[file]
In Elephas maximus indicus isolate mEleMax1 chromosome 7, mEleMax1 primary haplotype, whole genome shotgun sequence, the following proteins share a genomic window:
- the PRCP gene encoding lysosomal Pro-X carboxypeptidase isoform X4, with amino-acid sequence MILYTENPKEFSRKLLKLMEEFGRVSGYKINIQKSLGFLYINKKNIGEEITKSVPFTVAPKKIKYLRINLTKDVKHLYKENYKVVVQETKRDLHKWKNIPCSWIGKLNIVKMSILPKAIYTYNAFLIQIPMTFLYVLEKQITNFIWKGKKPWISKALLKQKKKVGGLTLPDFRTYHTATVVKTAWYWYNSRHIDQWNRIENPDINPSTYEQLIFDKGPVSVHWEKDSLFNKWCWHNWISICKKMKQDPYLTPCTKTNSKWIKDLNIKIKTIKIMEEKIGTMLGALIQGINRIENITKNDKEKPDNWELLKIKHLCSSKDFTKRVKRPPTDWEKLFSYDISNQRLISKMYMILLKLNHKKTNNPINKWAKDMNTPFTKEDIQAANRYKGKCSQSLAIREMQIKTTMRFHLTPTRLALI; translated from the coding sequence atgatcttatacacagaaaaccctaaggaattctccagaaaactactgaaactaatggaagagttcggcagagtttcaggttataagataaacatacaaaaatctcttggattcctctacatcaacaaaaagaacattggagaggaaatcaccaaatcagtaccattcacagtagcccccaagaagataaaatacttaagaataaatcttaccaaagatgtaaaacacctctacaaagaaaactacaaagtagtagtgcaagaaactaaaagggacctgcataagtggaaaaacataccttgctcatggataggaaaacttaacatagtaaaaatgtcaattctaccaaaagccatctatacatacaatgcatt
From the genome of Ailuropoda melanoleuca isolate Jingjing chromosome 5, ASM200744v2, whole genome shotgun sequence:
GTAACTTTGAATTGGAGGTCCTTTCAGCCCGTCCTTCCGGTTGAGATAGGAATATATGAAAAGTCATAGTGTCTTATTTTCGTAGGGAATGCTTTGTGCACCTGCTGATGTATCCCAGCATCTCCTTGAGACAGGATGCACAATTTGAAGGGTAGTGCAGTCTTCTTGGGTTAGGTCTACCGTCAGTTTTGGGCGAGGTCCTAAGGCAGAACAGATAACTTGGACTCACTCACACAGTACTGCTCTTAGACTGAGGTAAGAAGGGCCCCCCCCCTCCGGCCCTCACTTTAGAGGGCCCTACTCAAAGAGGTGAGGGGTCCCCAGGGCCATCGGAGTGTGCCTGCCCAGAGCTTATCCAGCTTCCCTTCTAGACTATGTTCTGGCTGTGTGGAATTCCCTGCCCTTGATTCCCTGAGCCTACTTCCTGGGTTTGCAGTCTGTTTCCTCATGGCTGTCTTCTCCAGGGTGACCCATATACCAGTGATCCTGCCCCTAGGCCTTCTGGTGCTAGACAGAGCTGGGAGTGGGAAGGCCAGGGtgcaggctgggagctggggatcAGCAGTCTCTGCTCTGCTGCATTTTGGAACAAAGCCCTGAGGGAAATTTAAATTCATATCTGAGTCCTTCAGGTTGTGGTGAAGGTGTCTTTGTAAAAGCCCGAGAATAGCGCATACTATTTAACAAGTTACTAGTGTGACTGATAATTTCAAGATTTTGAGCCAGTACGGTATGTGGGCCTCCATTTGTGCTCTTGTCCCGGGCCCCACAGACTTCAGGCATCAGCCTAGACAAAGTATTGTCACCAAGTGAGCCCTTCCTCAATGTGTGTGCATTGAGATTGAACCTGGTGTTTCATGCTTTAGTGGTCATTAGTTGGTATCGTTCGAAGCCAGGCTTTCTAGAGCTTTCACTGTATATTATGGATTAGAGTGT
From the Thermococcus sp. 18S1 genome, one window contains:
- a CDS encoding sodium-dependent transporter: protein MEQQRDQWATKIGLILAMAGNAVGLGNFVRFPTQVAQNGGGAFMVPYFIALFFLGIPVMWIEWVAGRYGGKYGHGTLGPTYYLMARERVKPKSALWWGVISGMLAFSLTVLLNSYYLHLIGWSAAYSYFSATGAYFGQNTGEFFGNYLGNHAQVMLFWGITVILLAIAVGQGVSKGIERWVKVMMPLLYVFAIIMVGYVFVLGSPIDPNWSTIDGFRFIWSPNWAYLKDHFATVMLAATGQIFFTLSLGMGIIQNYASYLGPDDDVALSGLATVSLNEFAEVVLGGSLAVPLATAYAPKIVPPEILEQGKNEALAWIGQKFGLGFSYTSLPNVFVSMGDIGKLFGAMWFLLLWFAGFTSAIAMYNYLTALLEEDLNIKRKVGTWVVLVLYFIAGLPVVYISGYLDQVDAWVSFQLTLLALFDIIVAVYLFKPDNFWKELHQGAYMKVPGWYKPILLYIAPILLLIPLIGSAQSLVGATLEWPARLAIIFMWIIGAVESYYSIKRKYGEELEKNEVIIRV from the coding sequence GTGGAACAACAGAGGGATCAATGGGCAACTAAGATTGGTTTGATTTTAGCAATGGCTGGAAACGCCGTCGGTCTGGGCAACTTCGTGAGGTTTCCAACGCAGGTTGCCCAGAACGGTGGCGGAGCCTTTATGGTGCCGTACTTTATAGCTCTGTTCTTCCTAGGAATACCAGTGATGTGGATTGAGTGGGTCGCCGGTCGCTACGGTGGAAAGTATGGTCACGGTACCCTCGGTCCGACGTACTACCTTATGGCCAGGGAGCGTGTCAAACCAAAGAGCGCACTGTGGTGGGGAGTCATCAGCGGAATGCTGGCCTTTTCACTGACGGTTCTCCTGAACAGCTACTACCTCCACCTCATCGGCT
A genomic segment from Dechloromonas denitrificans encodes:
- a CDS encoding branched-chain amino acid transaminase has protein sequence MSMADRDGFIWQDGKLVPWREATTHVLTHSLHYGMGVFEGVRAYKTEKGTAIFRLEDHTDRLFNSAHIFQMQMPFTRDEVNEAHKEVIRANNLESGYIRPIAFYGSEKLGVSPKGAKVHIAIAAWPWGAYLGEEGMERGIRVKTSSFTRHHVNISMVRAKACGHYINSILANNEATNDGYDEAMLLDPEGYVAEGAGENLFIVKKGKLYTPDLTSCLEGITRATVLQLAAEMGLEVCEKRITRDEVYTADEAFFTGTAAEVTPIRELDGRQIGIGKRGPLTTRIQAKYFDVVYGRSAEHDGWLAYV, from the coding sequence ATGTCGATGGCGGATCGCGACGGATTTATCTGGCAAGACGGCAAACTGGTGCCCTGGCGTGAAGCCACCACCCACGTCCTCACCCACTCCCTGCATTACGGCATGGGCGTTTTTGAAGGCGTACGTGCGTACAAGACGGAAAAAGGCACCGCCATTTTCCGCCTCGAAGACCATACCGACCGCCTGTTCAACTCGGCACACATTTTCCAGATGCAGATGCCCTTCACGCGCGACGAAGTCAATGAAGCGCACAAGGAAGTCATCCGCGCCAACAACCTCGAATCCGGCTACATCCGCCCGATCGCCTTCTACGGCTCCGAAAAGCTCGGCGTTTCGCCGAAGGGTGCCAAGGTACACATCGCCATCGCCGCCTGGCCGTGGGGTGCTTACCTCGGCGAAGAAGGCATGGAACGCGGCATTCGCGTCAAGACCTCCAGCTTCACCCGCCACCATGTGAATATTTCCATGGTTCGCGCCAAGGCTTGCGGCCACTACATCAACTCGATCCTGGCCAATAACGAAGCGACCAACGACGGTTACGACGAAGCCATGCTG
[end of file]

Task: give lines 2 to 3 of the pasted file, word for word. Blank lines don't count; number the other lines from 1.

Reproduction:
- the PRCP gene encoding lysosomal Pro-X carboxypeptidase isoform X4, with amino-acid sequence MILYTENPKEFSRKLLKLMEEFGRVSGYKINIQKSLGFLYINKKNIGEEITKSVPFTVAPKKIKYLRINLTKDVKHLYKENYKVVVQETKRDLHKWKNIPCSWIGKLNIVKMSILPKAIYTYNAFLIQIPMTFLYVLEKQITNFIWKGKKPWISKALLKQKKKVGGLTLPDFRTYHTATVVKTAWYWYNSRHIDQWNRIENPDINPSTYEQLIFDKGPVSVHWEKDSLFNKWCWHNWISICKKMKQDPYLTPCTKTNSKWIKDLNIKIKTIKIMEEKIGTMLGALIQGINRIENITKNDKEKPDNWELLKIKHLCSSKDFTKRVKRPPTDWEKLFSYDISNQRLISKMYMILLKLNHKKTNNPINKWAKDMNTPFTKEDIQAANRYKGKCSQSLAIREMQIKTTMRFHLTPTRLALI; translated from the coding sequence atgatcttatacacagaaaaccctaaggaattctccagaaaactactgaaactaatggaagagttcggcagagtttcaggttataagataaacatacaaaaatctcttggattcctctacatcaacaaaaagaacattggagaggaaatcaccaaatcagtaccattcacagtagcccccaagaagataaaatacttaagaataaatcttaccaaagatgtaaaacacctctacaaagaaaactacaaagtagtagtgcaagaaactaaaagggacctgcataagtggaaaaacataccttgctcatggataggaaaacttaacatagtaaaaatgtcaattctaccaaaagccatctatacatacaatgcatt
From the genome of Ailuropoda melanoleuca isolate Jingjing chromosome 5, ASM200744v2, whole genome shotgun sequence: